Application Process [Professional]
Accreditation is a voluntary process. A Comprehensive Review for Accreditation of an athletic training educational program will be conducted only after the Chief Executive Officer (CEO), Dean, and Program Director of the sponsoring institution has requested those services via formal application, and the institution has submitted the accreditation service fee ($5,000 beginning July 1, 2013). Application does not guarantee accreditation will be achieved.
Application for program accreditation is made to the Commission on Accreditation of Athletic Training Education (CAATE) using the enclosed Application for Accreditation Services document. This document must be included, as delineated below, in Section 1 of the Self-Study.
The Concept of the Comprehensive Review for Accreditation
The Comprehensive Review for Accreditation Process (Comprehensive Review), when utilized to its fullest potential, allows an educational program to critically examine, in structure and substance, its overall effectiveness relative to its mission and outcomes and to assist the institution in determining necessary programmatic modifications and improvements. The Comprehensive Review for Athletic Training Education programs involves two components – the Self-Study Process and the On-Site Review. Self-study by an educational program is the first step in the Comprehensive Review by an educational program.
The Self-Study Process involves a critical analysis of all aspects of an educational program, using set criteria (Standards), and performed by the leadership of that program in cooperation with others who are stakeholders in the quality and effectiveness of that Athletic Training Educational Program. These stakeholders usually include institutional administration, program and faculty, alumni, students, clinical staff and the employers or supervisors of program graduates. The Self-Study Report is the culmination of those critical reviews; it is an evidential document that summarizes the methods and findings of the self-study process. When done correctly, this report can identify programmatic strengths, weaknesses, areas for improvement, and potential opportunities to improve the effectiveness and quality of an educational program. The term “report” is a misnomer, because when done correctly, the culmination of the Self-Study Process should provide the Program with the necessary data to assist it in making continual improvements in the education program.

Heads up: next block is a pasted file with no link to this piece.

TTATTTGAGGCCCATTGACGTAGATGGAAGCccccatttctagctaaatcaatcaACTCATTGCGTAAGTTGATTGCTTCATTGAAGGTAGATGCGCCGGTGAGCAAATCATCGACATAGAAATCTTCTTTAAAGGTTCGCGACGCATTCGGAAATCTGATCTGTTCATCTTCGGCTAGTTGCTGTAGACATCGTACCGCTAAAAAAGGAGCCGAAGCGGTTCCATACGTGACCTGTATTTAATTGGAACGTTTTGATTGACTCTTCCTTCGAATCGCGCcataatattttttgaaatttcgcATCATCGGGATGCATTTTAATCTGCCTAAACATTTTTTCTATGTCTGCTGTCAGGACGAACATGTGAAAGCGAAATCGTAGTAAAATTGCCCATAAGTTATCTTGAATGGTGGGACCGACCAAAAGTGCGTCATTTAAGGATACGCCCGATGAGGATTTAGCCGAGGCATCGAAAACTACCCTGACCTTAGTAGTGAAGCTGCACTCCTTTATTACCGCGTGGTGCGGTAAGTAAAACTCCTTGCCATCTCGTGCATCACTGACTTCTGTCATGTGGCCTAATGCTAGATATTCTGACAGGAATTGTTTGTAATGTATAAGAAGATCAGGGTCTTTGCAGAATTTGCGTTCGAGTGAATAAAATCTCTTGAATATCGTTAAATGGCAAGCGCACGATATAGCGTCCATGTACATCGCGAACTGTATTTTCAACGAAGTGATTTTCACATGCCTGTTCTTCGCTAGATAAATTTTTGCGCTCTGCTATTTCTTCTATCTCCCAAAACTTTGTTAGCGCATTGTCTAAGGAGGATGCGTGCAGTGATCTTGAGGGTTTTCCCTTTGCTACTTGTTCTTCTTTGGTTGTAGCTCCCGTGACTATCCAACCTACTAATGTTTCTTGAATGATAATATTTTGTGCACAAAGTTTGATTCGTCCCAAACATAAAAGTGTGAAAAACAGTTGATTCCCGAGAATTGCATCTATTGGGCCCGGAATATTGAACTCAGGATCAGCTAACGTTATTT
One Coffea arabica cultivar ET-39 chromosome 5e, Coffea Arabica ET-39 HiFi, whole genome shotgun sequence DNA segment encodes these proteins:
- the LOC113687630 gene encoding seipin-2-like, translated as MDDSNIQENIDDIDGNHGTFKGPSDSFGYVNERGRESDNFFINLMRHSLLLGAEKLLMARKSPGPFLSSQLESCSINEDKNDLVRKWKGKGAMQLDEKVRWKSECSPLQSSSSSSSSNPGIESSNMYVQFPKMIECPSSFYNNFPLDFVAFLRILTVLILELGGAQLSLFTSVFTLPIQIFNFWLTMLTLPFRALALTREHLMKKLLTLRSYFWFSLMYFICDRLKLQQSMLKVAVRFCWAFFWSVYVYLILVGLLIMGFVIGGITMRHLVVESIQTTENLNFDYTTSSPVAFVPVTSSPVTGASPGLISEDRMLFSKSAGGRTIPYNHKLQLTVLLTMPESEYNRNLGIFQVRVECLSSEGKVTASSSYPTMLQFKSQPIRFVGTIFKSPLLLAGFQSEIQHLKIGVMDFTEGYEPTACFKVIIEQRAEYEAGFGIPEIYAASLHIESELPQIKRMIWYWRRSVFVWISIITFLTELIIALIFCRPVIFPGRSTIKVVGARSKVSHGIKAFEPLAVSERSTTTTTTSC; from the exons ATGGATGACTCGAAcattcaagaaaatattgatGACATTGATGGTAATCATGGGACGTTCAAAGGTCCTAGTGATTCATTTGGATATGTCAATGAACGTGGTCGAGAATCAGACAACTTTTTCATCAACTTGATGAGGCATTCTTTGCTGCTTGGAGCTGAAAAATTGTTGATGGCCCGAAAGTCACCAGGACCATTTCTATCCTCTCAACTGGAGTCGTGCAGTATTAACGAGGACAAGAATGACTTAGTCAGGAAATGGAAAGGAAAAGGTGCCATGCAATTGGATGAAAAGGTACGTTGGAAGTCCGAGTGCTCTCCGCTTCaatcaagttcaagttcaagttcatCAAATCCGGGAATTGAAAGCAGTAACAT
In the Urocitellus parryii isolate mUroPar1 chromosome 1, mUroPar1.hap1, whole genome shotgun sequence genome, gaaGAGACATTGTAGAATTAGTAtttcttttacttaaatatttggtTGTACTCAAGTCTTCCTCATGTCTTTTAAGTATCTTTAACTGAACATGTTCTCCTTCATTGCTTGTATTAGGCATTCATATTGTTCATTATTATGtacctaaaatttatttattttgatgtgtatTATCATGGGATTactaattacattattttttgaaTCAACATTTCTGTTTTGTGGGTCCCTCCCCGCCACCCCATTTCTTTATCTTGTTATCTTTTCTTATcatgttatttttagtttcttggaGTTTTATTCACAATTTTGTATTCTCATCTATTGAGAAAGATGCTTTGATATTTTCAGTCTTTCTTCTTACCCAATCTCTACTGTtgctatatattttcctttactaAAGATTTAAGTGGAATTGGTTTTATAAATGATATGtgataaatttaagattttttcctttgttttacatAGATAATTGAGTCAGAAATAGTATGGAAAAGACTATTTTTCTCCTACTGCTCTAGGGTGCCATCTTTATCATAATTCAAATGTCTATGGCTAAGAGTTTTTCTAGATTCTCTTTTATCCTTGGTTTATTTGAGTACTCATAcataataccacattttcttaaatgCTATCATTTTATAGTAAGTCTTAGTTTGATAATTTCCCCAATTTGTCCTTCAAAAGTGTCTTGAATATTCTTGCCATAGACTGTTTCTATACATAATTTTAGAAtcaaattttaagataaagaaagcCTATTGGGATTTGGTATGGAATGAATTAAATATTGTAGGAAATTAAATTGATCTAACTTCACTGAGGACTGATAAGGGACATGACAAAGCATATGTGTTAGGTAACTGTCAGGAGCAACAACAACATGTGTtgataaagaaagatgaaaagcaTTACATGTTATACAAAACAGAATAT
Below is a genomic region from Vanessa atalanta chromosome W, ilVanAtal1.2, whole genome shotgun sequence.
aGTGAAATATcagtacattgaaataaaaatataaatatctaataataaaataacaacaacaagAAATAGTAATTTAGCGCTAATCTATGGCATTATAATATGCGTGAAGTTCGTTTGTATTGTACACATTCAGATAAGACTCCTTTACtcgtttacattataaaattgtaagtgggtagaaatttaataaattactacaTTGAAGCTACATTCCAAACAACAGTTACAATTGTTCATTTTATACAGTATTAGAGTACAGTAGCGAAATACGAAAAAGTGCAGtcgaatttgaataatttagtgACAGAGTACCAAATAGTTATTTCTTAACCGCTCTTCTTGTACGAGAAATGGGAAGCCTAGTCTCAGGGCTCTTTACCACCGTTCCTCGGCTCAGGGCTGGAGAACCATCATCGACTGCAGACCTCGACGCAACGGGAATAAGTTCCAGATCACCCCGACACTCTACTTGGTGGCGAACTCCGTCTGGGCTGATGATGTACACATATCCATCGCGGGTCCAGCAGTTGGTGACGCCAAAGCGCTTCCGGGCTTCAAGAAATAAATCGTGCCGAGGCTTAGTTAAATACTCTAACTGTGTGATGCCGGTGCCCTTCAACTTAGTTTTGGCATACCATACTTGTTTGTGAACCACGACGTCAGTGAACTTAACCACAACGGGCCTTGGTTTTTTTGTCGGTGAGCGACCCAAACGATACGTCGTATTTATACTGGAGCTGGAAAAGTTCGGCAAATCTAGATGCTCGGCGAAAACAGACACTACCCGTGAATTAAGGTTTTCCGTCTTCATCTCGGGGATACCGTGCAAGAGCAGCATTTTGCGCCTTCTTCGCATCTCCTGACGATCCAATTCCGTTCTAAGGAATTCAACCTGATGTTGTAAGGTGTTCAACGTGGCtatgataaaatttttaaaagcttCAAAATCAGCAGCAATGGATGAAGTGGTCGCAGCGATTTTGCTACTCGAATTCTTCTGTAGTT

The second part of the Comprehensive Review Process involves an On-Site Visit conducted by peer evaluators using the same set of review criteria (Standards) as was used in the Self-Study Process. The responsibility of the peer reviewers is to validate the information and findings identified during the Self-Study Process. It is also the purpose of the On-Site Visit to confirm that an educational program meets all of the requirements that are expected of an accredited program.
Characteristics of an Acceptable Self-Study Report
- The Self-Study Report incorporates sufficient data about graduates and educational outcomes to validate the goals and objectives of the program.
- The Self-Study Report incorporates sufficient quantitative and qualitative information in its narrative and appendices to document the conclusions of the self-study such as compliance with the Standards, validation of goals and objectives, identification of strengths and weaknesses, and a schedule for improvements, completed or in progress
- The Self-Study Report incorporates, wherever applicable, one copy of completed, blinded (last name and personal information blackened) and completed assessment forms.
- The Self-Study Report is paginated, tabbed, and formatted in the manner delineated in this document.
Instructions and Suggestions for Developing a Self-Study Report
- Review the Standards, the required scope of the Self-Study Report, interrelated areas, and other details;
- Convene a Self-Study Committee by identifying and securing the cooperation of individuals who represent the interests of the program;
- Assemble all data, conclusions and reports from previous and ongoing self-study activities performed by the program;
- Distribute the information compiled in Item #3 to members of the Self-Study Committee;
- Establish a timetable for completion of interim stages of the self-study and the Self-Study Report;
- Assign specific tasks for the development of the “Self-Study Report;”